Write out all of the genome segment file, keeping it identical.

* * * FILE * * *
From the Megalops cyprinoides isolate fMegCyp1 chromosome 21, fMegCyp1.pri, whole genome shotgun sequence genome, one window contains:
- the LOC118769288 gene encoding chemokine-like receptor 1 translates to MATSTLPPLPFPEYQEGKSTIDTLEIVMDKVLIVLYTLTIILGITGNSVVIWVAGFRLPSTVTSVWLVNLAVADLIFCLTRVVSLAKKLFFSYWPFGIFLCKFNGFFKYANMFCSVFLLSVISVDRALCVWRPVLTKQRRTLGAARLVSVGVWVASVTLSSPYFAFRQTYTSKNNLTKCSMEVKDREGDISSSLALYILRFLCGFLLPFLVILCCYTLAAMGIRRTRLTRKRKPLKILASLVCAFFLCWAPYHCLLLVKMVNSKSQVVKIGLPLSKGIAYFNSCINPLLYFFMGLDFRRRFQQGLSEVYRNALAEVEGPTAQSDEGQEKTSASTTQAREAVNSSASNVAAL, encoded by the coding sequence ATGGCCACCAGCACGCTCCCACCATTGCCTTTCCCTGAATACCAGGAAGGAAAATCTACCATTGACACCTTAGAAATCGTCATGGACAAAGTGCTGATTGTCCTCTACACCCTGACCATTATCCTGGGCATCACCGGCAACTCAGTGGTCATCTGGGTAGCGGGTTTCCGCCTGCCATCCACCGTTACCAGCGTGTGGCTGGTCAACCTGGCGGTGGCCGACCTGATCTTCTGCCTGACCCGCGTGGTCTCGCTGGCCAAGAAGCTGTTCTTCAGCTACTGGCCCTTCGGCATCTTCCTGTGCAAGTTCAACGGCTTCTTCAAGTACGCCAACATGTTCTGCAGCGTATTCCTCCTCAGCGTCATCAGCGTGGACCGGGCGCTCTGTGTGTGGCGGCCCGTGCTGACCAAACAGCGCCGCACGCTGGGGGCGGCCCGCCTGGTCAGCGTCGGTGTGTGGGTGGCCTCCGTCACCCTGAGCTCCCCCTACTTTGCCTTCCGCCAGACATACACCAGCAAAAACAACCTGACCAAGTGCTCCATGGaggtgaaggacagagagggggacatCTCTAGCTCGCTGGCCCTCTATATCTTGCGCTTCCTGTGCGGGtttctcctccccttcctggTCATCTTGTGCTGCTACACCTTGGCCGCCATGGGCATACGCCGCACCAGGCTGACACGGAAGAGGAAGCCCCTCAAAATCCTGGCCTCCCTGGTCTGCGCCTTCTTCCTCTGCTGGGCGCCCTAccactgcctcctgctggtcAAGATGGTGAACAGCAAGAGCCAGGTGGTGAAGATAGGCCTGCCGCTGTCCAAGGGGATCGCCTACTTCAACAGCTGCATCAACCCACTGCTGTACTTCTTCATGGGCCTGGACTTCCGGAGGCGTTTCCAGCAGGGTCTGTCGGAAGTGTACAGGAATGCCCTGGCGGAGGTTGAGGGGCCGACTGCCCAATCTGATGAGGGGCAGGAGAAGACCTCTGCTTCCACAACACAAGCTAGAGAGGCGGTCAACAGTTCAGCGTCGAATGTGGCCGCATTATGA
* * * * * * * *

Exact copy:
From the Megalops cyprinoides isolate fMegCyp1 chromosome 21, fMegCyp1.pri, whole genome shotgun sequence genome, one window contains:
- the LOC118769288 gene encoding chemokine-like receptor 1 translates to MATSTLPPLPFPEYQEGKSTIDTLEIVMDKVLIVLYTLTIILGITGNSVVIWVAGFRLPSTVTSVWLVNLAVADLIFCLTRVVSLAKKLFFSYWPFGIFLCKFNGFFKYANMFCSVFLLSVISVDRALCVWRPVLTKQRRTLGAARLVSVGVWVASVTLSSPYFAFRQTYTSKNNLTKCSMEVKDREGDISSSLALYILRFLCGFLLPFLVILCCYTLAAMGIRRTRLTRKRKPLKILASLVCAFFLCWAPYHCLLLVKMVNSKSQVVKIGLPLSKGIAYFNSCINPLLYFFMGLDFRRRFQQGLSEVYRNALAEVEGPTAQSDEGQEKTSASTTQAREAVNSSASNVAAL, encoded by the coding sequence ATGGCCACCAGCACGCTCCCACCATTGCCTTTCCCTGAATACCAGGAAGGAAAATCTACCATTGACACCTTAGAAATCGTCATGGACAAAGTGCTGATTGTCCTCTACACCCTGACCATTATCCTGGGCATCACCGGCAACTCAGTGGTCATCTGGGTAGCGGGTTTCCGCCTGCCATCCACCGTTACCAGCGTGTGGCTGGTCAACCTGGCGGTGGCCGACCTGATCTTCTGCCTGACCCGCGTGGTCTCGCTGGCCAAGAAGCTGTTCTTCAGCTACTGGCCCTTCGGCATCTTCCTGTGCAAGTTCAACGGCTTCTTCAAGTACGCCAACATGTTCTGCAGCGTATTCCTCCTCAGCGTCATCAGCGTGGACCGGGCGCTCTGTGTGTGGCGGCCCGTGCTGACCAAACAGCGCCGCACGCTGGGGGCGGCCCGCCTGGTCAGCGTCGGTGTGTGGGTGGCCTCCGTCACCCTGAGCTCCCCCTACTTTGCCTTCCGCCAGACATACACCAGCAAAAACAACCTGACCAAGTGCTCCATGGaggtgaaggacagagagggggacatCTCTAGCTCGCTGGCCCTCTATATCTTGCGCTTCCTGTGCGGGtttctcctccccttcctggTCATCTTGTGCTGCTACACCTTGGCCGCCATGGGCATACGCCGCACCAGGCTGACACGGAAGAGGAAGCCCCTCAAAATCCTGGCCTCCCTGGTCTGCGCCTTCTTCCTCTGCTGGGCGCCCTAccactgcctcctgctggtcAAGATGGTGAACAGCAAGAGCCAGGTGGTGAAGATAGGCCTGCCGCTGTCCAAGGGGATCGCCTACTTCAACAGCTGCATCAACCCACTGCTGTACTTCTTCATGGGCCTGGACTTCCGGAGGCGTTTCCAGCAGGGTCTGTCGGAAGTGTACAGGAATGCCCTGGCGGAGGTTGAGGGGCCGACTGCCCAATCTGATGAGGGGCAGGAGAAGACCTCTGCTTCCACAACACAAGCTAGAGAGGCGGTCAACAGTTCAGCGTCGAATGTGGCCGCATTATGA